Wildlife photographer Clive Bryson captured an image of an adult grebe taking a piece of plastic to a chick. He is concerned the baby will die if it accepted the offering and worried by plastic pollution both at the Salmon Arm wharf and Peter Janninck Park. (Photo contributed)

Photographer snaps ‘disturbing’ photo as bird offers chick a plastic bite

Wildlife photographer laments proliferation of litter in Salmon Arm Bay

  • Jun. 29, 2018 11:30 a.m.

Throwing one piece of plastic on the ground or into the lake may seem unimportant, but the effect on wildlife can be deadly.

On a calm, serene afternoon on Shuswap Lake, talented wildlife photographer Clive Bryson was at Peter Janninck Park in his quest to photograph members of the local grebe population.

Using a high-powered lens, Bryson was able to zoom in on a mother grebe paddling toward one of her babies.

He was shocked and horrified to see that the mother was not carrying a fish in her mouth, but rather a piece of rigid plastic.

“I’ve never seen that before, it’s disturbing,” he says, pointing out the parents sometimes catch huge fish and the babies swallow them. “Subsequent photos do not make clear that the baby took it; sometimes they dip their heads under the water so you can’t see anything, but if it did, it would be dead.”

Peter Janninck Park near Churches Thrift Store is Bryson’s second favourite spot in which to photograph, with the wharf being his preferred location.

Visiting either location three or four times a week to capture images of osprey, grebes and any other wildlife that come into view, Bryson says plastic pollution has been increasing since he moved to Salmon Arm 25 years ago.

“I’ve noticed from the wharf that when the water is low, you can see a lot of plastic in the mud – all types of plastic pollution, and at Peter Janninck, tires, tarps, pop bottles and beer cans are all in the water.”

Bryson suspects much of the plastic pollution is thrown from some boaters who party on the lake and throw their trash into the water.

“We should somehow educate the public about plastic pollution on our lands and waters,” he says.

Kelowna Conservation Officer Ed Seitz agrees with Bryson about the need to educate. He says while most people respect the environment, there are those who treat it like their personal garbage dump.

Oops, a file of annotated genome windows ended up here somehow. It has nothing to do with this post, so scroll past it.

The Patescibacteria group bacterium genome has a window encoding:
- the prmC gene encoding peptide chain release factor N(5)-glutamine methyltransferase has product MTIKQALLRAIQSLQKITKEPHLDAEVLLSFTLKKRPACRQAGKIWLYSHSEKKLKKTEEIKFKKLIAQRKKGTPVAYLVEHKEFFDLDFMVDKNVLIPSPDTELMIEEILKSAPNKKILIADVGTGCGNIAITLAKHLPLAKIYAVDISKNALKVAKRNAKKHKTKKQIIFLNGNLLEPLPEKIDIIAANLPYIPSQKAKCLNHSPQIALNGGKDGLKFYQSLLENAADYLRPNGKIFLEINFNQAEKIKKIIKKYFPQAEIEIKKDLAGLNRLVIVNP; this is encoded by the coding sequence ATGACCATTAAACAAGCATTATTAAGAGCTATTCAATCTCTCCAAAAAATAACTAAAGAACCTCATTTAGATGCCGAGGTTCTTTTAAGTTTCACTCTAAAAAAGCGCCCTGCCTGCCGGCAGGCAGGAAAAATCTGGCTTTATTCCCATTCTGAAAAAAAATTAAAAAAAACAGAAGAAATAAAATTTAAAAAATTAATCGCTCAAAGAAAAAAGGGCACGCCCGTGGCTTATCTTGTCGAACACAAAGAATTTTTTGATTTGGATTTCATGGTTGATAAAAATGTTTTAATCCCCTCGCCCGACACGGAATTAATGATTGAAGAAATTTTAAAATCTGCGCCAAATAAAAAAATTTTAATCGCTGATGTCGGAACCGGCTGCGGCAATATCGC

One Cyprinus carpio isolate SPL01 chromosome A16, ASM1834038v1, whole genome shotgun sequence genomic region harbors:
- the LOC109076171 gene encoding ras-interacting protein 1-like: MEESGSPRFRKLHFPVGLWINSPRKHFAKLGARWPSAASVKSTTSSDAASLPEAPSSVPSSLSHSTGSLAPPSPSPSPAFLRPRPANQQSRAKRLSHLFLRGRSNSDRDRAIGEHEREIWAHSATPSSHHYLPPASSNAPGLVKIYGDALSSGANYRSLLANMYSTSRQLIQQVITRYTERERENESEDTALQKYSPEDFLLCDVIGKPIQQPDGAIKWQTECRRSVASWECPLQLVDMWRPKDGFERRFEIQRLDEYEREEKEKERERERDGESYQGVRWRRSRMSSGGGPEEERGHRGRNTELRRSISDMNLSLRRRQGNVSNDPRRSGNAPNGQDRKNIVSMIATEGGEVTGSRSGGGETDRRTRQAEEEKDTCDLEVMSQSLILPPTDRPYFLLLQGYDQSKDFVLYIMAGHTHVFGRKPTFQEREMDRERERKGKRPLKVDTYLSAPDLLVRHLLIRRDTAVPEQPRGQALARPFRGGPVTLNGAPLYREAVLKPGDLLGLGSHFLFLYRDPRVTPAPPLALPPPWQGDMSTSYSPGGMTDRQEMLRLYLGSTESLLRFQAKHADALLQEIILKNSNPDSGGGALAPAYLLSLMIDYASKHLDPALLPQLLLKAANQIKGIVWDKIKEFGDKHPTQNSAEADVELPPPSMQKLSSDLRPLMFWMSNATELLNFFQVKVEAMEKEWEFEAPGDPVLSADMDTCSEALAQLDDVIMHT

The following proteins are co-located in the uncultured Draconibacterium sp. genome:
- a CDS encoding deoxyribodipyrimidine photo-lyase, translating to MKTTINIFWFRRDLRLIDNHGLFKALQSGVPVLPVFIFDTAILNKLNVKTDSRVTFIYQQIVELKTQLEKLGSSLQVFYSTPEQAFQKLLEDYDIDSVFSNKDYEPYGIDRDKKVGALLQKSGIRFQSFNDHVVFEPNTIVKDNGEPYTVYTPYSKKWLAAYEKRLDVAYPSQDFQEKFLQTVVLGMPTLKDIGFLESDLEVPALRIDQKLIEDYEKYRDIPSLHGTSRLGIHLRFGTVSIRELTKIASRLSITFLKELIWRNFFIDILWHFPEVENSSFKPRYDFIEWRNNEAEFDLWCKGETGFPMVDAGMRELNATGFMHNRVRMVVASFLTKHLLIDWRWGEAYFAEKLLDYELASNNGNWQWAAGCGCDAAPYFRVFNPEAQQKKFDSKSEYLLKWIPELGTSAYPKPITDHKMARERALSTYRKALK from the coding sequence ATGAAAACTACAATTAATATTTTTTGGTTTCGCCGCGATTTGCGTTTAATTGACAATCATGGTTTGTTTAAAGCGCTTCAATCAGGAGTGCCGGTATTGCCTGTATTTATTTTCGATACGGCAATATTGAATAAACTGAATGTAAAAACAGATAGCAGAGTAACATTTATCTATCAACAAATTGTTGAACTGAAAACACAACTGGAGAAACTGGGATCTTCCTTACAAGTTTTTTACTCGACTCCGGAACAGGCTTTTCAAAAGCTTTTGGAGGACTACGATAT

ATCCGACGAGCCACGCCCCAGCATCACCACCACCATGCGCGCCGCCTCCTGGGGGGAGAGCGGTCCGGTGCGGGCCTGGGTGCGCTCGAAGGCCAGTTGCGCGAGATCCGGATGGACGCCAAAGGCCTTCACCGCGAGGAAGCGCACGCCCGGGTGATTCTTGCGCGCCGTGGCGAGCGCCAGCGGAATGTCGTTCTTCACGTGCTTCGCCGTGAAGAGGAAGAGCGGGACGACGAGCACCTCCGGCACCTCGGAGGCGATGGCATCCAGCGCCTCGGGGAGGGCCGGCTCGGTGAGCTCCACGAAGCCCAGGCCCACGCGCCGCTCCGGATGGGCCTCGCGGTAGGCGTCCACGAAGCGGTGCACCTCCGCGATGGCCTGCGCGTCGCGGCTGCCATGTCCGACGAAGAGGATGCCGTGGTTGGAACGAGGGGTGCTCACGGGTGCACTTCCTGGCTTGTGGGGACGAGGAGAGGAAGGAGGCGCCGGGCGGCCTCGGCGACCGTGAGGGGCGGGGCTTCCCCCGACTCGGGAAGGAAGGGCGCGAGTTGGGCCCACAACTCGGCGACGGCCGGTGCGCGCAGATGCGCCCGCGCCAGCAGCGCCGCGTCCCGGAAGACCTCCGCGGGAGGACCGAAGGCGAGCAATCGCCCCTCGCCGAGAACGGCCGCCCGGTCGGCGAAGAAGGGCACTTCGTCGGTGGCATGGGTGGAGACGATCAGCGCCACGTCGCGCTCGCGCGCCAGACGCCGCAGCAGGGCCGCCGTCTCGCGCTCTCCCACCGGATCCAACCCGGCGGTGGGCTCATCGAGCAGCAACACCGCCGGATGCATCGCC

“We all have to live in the same environment, so let’s keep it clean and tidy,” he says.

For those who don’t get the message, there are consequences under the BC Environmental Act.

Conservation officers and police are able to hand out tickets in the amount of $115 when they see someone throwing something on the ground. That’s the minimum cost, Seitz says, noting tickets for larger offences could be as high as $575.

He recommends that anyone who witnesses littering or dumping report a violation to the Conservation Officer Service online or contact the conservation officer 24-hour hotline to report a violation at 1-877-952-7277 or #7277 on the Telus Mobility Network.


@SalmonArm
barbbrouwer@saobserver.net

Like us on Facebook and follow us on Twitter

Just Posted

Transition Society hosts exhibit on addiction portrayed through art

Prince Rupert show gave artists an opportunity to express how they view addiction

Wind warning for northwest B.C.

Environment Canada states 80-100 kilometre per hour winds expected until the afternoon

Trailer comes off its hitch on McBride

Morning traffic in Prince Rupert while the crane truck lifted its trailer back on the vehicle

Where are the crosswalk upgrades in Prince Rupert?

New LED lights and countdown timers are expected to be installed this winter

PHOTOS and VIDEO: Rupert recognizes 100 days since Armistice

Residents surrounded the cenotaph on the courthouse lawns on Remembrance Day

Transition Society hosts exhibit on addiction portrayed through art

Prince Rupert show gave artists an opportunity to express how they view addiction

Delivering the paper as a family

The Northern View is looking for newspaper carriers in Prince Rupert, join our team today

Stink at B.C. school prompts complaints of headaches, nausea

Smell at Abbotsford school comes from unauthorized composting operation

Fear of constitutional crisis escalates in U.S.; Canadians can relate

Some say President Donald Trump is leading the U.S. towards a crisis

B.C.-based pot producer Tilray reports revenue surge, net loss

Company remains excited about ‘robust’ cannabis industry

Canada stands pat on Saudi arms sales, even after hearing Khashoggi tape

Khashoggi’s death at Saudi Arabia’s consulate in Istanbul further strained Riyadh’s already difficult relationship with Ottawa

Feds pledge money for young scientists, but funding for in-house research slips

Canada’s spending on science is up almost 10 per cent since the Liberals took office, but spending on in-house research is actually down

‘Targeted incident’ leads to death of Quesnel man

One man died of life-threatening injuries on Nov. 8

Disabled boy has ‘forgiven’ bullies who walked on him in stream, mom says

A Cape Breton teen who has cerebral palsy was told to lie in a stream as other kids walked over him

Most Read